When Bob discusses each of these episodes of his life, he seems to be aware only of that episode. His associations and feelings, and his resulting behaviors, make sense within that episode, but seem disjointed from the others. It’s as if each one is an island of awareness, and when he’s there he doesn’t access the viewpoint or associations of the others. And to be clear here, we’re not talking about dissociative identity issues. Bob presents with a single, intact personality. But he’s thinking about things one at a time that are really all true at once.
We address this in our work by my referring to the other stories when Bob tells any one of them. When he tells me he knows what’s best for his body, I acknowledge this and connect it to the betrayals he experienced by authority. When he describes his anxiety about the future, I wonder out loud how this relates to the fear he felt as a little boy, and his occasional decisions to reject his doctor’s advice. In this way, what were originally separate islands become part of the mainland. Whatever decisions Bob makes about his health care, they’re likely to be better informed.
Perspective on the Horizon
Lena comes to therapy following a romantic disappointment, to which she’s responding with depressive symptoms. She’s in her early sixties, and tells me that she’s never had a partner relationship. She identifies this as a trigger for her depression, adding to it her awareness of aging, the shortness of life. In this context, each time she says “never,” it resonates against the future as well as the past. It feels bleak, hopeless, and global.
So we focus at first on developing coping skills for depression. But as we work, Lena returns to the narrative of never having been in a relationship. In addition to experiences of loneliness and longing, this includes the stories of relationships that might have happened, almost happened, and didn’t happen. There’s a sense here of being on the mainland. This story is where she spends the greatest part of her time.
One of the coping techniques is to spend time focusing on areas of her life where Lena has relatively high levels of satisfaction. These include her social network—she has enough friends on Facebook to populate a small city—and her career. Her work lets her travel all over the country, and she’s good at what she does. As she describes the conferences she attends, the presentations she gives, the interactions with colleagues and new contacts, Lena becomes animated. A vibrant and optimistic woman sits across from me. We’ve set sail.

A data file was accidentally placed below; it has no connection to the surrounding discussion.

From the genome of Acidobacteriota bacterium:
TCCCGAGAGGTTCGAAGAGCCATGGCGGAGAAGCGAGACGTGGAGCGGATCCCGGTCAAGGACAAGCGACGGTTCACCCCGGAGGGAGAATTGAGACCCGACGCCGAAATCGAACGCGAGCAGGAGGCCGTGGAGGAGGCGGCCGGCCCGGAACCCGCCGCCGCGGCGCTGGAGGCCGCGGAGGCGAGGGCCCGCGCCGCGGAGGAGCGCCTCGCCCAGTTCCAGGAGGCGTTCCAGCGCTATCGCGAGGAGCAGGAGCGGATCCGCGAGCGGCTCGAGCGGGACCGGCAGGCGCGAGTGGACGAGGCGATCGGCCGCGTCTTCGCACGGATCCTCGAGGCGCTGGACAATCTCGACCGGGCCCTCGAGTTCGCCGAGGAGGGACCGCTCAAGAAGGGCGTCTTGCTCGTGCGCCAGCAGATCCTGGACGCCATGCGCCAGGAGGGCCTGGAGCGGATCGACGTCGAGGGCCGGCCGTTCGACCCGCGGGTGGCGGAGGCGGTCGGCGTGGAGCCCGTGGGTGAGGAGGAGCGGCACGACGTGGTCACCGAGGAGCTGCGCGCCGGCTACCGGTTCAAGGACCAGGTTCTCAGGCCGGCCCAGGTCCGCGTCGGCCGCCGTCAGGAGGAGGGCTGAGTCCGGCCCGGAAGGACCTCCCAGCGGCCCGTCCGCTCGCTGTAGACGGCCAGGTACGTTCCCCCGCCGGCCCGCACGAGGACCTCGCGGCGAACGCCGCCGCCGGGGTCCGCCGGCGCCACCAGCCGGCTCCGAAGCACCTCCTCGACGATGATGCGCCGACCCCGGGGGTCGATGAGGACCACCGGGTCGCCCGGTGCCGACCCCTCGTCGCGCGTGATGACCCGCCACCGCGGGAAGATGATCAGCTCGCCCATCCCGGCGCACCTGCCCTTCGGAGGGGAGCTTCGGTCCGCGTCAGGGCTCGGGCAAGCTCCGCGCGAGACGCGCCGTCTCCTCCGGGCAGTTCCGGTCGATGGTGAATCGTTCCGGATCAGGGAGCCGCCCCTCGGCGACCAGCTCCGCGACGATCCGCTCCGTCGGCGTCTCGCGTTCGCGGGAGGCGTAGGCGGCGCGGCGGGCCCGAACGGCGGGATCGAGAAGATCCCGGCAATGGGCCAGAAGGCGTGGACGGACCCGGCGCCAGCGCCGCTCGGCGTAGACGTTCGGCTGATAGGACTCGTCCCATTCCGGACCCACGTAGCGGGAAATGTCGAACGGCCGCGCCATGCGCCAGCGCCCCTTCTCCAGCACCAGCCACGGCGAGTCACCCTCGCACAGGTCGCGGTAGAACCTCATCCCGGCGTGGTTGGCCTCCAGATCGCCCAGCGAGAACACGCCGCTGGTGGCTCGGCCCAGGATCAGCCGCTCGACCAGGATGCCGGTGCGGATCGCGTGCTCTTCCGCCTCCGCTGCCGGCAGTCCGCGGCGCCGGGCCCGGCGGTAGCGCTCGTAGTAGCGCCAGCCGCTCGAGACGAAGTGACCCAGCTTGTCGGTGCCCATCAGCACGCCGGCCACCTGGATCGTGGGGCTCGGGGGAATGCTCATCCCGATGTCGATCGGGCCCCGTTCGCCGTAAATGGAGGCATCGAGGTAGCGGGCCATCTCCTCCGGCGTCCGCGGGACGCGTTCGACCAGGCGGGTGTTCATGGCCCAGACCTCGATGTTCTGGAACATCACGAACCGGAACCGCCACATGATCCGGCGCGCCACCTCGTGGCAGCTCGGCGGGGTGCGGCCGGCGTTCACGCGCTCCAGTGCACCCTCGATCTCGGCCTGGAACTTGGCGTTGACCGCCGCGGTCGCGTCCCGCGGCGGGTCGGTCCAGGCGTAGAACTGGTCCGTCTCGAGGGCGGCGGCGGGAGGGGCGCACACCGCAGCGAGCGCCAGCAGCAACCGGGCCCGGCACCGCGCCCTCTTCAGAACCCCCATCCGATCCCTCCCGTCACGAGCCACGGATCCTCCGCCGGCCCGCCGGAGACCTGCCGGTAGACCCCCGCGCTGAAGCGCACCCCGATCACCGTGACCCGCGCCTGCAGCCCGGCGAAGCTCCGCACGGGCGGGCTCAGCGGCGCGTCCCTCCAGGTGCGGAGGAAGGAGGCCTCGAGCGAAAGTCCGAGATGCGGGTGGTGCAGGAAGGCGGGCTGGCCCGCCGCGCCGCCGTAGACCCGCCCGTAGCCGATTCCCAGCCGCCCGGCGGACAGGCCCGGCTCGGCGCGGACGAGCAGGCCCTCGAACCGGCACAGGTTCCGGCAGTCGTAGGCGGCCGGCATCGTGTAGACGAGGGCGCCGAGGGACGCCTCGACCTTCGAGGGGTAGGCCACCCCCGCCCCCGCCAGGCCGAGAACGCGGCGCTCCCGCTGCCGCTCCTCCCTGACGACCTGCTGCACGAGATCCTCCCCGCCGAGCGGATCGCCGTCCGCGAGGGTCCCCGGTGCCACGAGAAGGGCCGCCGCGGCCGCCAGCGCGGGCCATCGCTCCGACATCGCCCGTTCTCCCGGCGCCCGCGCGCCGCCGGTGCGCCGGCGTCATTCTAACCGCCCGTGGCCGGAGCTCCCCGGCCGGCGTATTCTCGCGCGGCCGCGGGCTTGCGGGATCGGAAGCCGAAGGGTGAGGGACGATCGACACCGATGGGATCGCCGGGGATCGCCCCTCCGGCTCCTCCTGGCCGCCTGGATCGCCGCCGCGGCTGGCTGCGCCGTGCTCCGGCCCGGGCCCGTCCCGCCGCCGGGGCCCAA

She tells me that from time to time she meets someone at a conference “and there’s chemistry.” The person with whom she had the greatest chemistry was Robert. They only met at conferences, never in the cities where either of them lived. This was a passionate and mutually satisfying relationship that went on for close to five years. And it didn’t show up in her story of never having had a relationship. This island couldn’t be seen from the mainland.
I reflect this to Lena, who seems surprised by it. We talk about the nature of islands—that they’re not connected, so you tend to visit them one at a time. I ask her what happens to “never” when we bring the relationship to Robert in contact with it. Lena notes that “never” shrinks a bit. There’s a sense in which it’s still true—she would like to share a household with a partner. But the original feeling of hopelessness decreases, and she’s sustained by the new recognition that more is possible than she originally thought.
As in the tradition of the voyage story, the result of bringing these previously isolated experiences into relationship with each other and with what we’ve been calling the mainland expands a person’s sense of his or her world. Negative experiences aren’t as overwhelming, and strengths are more readily accessible. Our lives seem to be less imposed on us by circumstances than they are choices in which we participate.